One of the most controversial concepts in the world of fitness and fat loss is that of the Fat Burning Zone. If you had asked a trainer 20 years ago at what heart rate you should workout, the answer would have been that you have to maintain the heart rate of the Fat Burning Zone to maximize your fat loss.
Today, this concept is fat from a consensus. In fact, some experts say that this is completely false and that people who train according to this “zone” will not achieve optimal fat loss results.
Expert trainer, Craig Ballantyne, even goes as far as including this as one of his top 5 Fat Loss myths. I happen to agree and in this article I’ll help you discover why training this way may not be what you really want to do… if you want to burn fat, that is.
What is the Fat Burning Zone
Working out according to The Fat Burning Zone involves doing medium intensity training that keeps your heart rate at approximately 60-70% of your maximum heart rate (often calculated by 200 – your age). At this heart rate, the percentage of fat calories burned of the total calories you burn is the highest.
This is why working out this way became so popular and millions were driven to do long and steady paced cardio to make sure they maximize the percentage of burnt fat calories.
Now, there are various formulas for calculating the heart rate required to be in the “zone”. I won’t go into the math because I’m more interested in the important points to really help you burn the most body fat and get as lean as possible.
I believe that long and steady cardio is not the best way to burn fat. Yes, it does burn calories and you can lose weight by doing long distance running or other cardio workouts. If you want to build your endurance like long distant runners do then this is the right form of workout. However, if it’s a reduction in body fat you’re looking for, then there are other better ways to do it.
Why is the Fat Burning Zone a Myth
This is a question of simple math but one that has confused a lot of people. It is true that of the TOTAL number of calories that you burn during a workout, the percentage of fat calories that you burn is the highest when in the Fat Burning Zone. However, if you do more intensive workouts, those that boost your heart beat above that of the “zone”, you can burn a lot more TOTAL calories and more of those will be of fat.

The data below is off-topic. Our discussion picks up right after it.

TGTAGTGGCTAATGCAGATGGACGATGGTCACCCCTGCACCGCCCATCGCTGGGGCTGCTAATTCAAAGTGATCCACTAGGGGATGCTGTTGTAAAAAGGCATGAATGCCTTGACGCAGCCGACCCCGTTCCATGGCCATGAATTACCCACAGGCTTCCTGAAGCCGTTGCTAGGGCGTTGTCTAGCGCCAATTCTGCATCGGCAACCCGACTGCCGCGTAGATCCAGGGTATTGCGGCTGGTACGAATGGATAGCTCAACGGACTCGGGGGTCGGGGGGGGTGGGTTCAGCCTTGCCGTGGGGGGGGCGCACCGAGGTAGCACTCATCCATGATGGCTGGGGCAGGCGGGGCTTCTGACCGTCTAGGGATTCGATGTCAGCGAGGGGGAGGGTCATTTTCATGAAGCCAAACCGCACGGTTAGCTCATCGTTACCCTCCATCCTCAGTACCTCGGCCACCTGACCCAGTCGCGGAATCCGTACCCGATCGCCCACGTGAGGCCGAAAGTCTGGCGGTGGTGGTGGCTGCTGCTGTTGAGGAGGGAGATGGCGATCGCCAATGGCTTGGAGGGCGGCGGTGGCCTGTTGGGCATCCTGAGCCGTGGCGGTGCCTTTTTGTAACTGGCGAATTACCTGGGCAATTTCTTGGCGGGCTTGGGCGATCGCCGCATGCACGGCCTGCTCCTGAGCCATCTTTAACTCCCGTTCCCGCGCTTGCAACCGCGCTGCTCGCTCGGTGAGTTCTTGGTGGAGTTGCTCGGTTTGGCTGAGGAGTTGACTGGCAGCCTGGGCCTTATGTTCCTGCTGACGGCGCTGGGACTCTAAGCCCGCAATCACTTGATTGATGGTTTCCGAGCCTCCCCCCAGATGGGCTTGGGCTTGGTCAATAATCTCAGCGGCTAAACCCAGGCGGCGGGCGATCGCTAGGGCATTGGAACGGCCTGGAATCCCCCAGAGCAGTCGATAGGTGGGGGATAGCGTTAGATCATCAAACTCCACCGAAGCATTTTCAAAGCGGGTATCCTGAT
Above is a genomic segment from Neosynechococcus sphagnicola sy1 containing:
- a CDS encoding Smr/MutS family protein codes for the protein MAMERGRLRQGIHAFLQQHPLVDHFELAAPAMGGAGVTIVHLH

Let’s look at a theoretical example: say that you’re doing a workout in the “zone” and burn 500 calories in an hour. Of those calories, 50% come from fat. You’ve burned 250 fat calories.
You can also do a higher intensity workout and burn 800 calories in an hour. Of those, just 40% come from fat. This comes to 320 fat calories. 70 calories of fat more than what you achieved in the previous workout.
Even though the percentage was lower, because the total was much higher, the second workout burned more body fat for you.
The reason why workouts are higher heart rates burn more calories is that they are much more intensive. The difference in total calorie comsumption can be quite massive.
What Should you do to burn fat
By now you know that your focus should be on high intensity workouts and not on long duration, steady pace, workouts that keep you in the “zone”. To do that, you should focus on two kinds of workouts:
1. Interval training – This is a form of cardio that involves doing bursts of high intensity activity along with low intensity ones. This allows you to burn more calories and to reduce the overall workout time that you do. High Intensity interval training has become the foremost methods of doing cardio for many trainers.
2. Strength training - It is widely known that one of the best ways to boost your metabolism is to build more muscle tissue. Cardio workouts, which are the basis of the Fat Burning Zone myth, don’t build any muscle tissue and may even reduce it. To increase your muscle mass you need to spend more time doing strength exercises using weights and your bodyweight’s own resistance.
You can also combine intervals and strength training by doing circuit training and fast paced strength workouts. One of the programs that uses combination exercises is the Double Edged Fat Loss plan, for instance.
Resistance training also has an afterburn effect that long duration cardio simply doesn’t. This Afterburn effect lasts for 24-48 hours after the actual workout is done and continues the accelerated calorie burning.
Note: it should be noted that some program still make use of the “zone”. The Get Lean Program by Belinda Benn mentions the “zone” and actually recommends it. However, it also recommends doing interval training so it seems that the focus on the “zone” is becoming less and less common.
Any training is better than none. You can lose weight by doing workouts that keep your heart rate at the Fat Burning Zone. You’re still burning more calories than you ever would by just sitting on the couch.
That being said, there are more effective fat burning methods that are also more time efficient. Indeed, unless your goal is to improve your endurance, focusing on medium heart rate workouts is not the way to get optimal results.